Black Flies

Protect Your Home or Business From Black Flies

Black flies, commonly called buffalo or turkey gnats, are small biting insects found throughout New England. These flies attack livestock and can also become a major annoyance to residents.

Small in size, the pests are attracted to dark colors and the carbon dioxide exhaled by humans and animals.

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Appearance & Identification

Though their name would suggest that these pests are totally black, this is not always true. Sometimes, black flies can actually be shades of gray, tan, and even yellow. The insects are usually only a fraction of an inch long.

Other distinguishing features include:

  • Robust bodies with an arched or humped thorax.
  • Large compound eyes.
  • Short antennae and a single pair of fan-shaped wings.

Habits/Habitat

Black flies live near moving water such as streams or rivers. The pests often live in and around pastures and neighborhoods near these types of waterways.

Diet

Both males and females primarily feed on nectar, though female black flies need blood meals in order to create viable eggs.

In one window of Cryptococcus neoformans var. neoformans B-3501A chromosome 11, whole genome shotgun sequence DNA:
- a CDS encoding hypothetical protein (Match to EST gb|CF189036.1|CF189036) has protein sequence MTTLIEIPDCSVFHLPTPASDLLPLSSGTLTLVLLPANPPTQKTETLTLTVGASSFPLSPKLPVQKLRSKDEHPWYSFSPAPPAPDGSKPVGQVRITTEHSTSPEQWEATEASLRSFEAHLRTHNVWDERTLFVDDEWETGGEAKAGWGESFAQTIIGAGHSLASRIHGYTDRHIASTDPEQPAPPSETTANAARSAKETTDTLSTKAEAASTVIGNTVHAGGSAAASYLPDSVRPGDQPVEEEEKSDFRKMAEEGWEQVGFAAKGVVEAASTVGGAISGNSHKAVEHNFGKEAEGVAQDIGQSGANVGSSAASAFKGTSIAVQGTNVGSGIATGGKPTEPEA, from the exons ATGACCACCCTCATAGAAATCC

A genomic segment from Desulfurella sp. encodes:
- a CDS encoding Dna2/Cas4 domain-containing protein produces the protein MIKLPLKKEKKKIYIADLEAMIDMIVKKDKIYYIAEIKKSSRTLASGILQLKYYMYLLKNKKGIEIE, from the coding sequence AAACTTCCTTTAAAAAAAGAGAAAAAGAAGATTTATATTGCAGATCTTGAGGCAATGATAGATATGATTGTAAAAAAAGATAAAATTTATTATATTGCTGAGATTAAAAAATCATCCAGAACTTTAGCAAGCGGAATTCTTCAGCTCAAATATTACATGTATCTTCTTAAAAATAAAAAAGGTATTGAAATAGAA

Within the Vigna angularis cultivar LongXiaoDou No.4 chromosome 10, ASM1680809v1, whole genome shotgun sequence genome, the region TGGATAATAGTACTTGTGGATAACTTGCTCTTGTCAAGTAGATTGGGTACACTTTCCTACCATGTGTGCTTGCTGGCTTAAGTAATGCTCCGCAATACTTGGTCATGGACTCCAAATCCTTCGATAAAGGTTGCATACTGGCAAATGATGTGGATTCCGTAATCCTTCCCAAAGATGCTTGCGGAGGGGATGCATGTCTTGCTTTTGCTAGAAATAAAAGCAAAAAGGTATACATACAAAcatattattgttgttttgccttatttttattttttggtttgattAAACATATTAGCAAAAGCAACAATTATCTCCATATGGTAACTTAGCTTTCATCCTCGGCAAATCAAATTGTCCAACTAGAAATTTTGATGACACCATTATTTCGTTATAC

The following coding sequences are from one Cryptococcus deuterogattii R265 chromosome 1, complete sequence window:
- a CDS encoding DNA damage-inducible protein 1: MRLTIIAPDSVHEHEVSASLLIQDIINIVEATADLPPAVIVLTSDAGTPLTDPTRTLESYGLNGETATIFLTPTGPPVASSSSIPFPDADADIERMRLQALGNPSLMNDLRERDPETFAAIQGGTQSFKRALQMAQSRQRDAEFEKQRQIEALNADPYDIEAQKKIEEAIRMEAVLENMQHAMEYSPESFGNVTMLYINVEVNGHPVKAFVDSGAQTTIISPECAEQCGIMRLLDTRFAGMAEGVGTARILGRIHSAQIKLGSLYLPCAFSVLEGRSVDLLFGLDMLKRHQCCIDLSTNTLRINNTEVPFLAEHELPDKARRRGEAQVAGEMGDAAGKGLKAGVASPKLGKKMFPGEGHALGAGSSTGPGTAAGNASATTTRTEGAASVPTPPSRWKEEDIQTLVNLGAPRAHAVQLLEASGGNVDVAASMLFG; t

Reproduction

These insects only breed in running water and lay eggs on vegetation floating on the surface. Once eggs hatch, the larvae inside attach to immersed rocks, leaves, or other objects. They feed on tiny organic matter that floats by.

Black fly larvae then pupate underwater until they are ready to emerge. The young adults ride bubbles of air to the surface, and then fly away.

Black flies either overwinter in the egg or larval stage. They then hatch and begin their life cycle once the temperatures of the streams and creeks rise in the spring.

Problems Caused by Black Flies

Black flies can be a nuisance, as they tend to swarm and bite, especially when females are ready to lay their eggs. Most species will just fly and crawl around the eyes, ears, and mouth, which can quickly become annoying. Others bite humans to take a blood meal, causing localized swelling or transmitting diseases like black fly fever.

Homeowners with livestock see other problems. The pests swarm and attack horses, cows, and sheep. During these assaults, black flies can spread a variety of bacteria, viruses, and parasites such as nematodes.

In large enough numbers, black flies can suffocate animals by clogging their airways, and in extreme cases, cause livestock to go into toxic shock or die from blood loss.

Signs of Infestation

Black flies are more noticeable during the daylight hours, when they feed. The most likely sign of infestation is seeing the pests swarm.

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Prevention

Keeping black flies away without professional help can be difficult. Since the pests thrive in clean, running water, the streams and brooks of New England are perfect breeding grounds.

In order to avoid accidentally polluting drinking water with chemical controls and sprays, contact the trained experts at Waltham Services.

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